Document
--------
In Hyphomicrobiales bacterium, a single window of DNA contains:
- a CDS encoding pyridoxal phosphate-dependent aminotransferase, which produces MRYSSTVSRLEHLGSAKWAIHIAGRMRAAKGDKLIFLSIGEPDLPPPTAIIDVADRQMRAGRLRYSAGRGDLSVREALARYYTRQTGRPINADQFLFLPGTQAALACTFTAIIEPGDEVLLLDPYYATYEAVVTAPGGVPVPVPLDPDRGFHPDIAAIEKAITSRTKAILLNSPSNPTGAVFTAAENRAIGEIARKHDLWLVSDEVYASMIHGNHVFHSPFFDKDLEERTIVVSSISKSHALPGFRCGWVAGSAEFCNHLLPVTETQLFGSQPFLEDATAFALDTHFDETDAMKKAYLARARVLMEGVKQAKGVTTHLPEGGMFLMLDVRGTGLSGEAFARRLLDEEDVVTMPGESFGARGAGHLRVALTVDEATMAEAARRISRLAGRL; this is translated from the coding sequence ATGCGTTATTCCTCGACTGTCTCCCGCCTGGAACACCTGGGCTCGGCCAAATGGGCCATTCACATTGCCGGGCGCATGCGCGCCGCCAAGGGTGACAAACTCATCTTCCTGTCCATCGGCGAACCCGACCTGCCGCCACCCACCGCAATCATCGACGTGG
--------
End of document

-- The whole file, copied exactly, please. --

In Hyphomicrobiales bacterium, a single window of DNA contains:
- a CDS encoding pyridoxal phosphate-dependent aminotransferase, which produces MRYSSTVSRLEHLGSAKWAIHIAGRMRAAKGDKLIFLSIGEPDLPPPTAIIDVADRQMRAGRLRYSAGRGDLSVREALARYYTRQTGRPINADQFLFLPGTQAALACTFTAIIEPGDEVLLLDPYYATYEAVVTAPGGVPVPVPLDPDRGFHPDIAAIEKAITSRTKAILLNSPSNPTGAVFTAAENRAIGEIARKHDLWLVSDEVYASMIHGNHVFHSPFFDKDLEERTIVVSSISKSHALPGFRCGWVAGSAEFCNHLLPVTETQLFGSQPFLEDATAFALDTHFDETDAMKKAYLARARVLMEGVKQAKGVTTHLPEGGMFLMLDVRGTGLSGEAFARRLLDEEDVVTMPGESFGARGAGHLRVALTVDEATMAEAARRISRLAGRL; this is translated from the coding sequence ATGCGTTATTCCTCGACTGTCTCCCGCCTGGAACACCTGGGCTCGGCCAAATGGGCCATTCACATTGCCGGGCGCATGCGCGCCGCCAAGGGTGACAAACTCATCTTCCTGTCCATCGGCGAACCCGACCTGCCGCCACCCACCGCAATCATCGACGTGG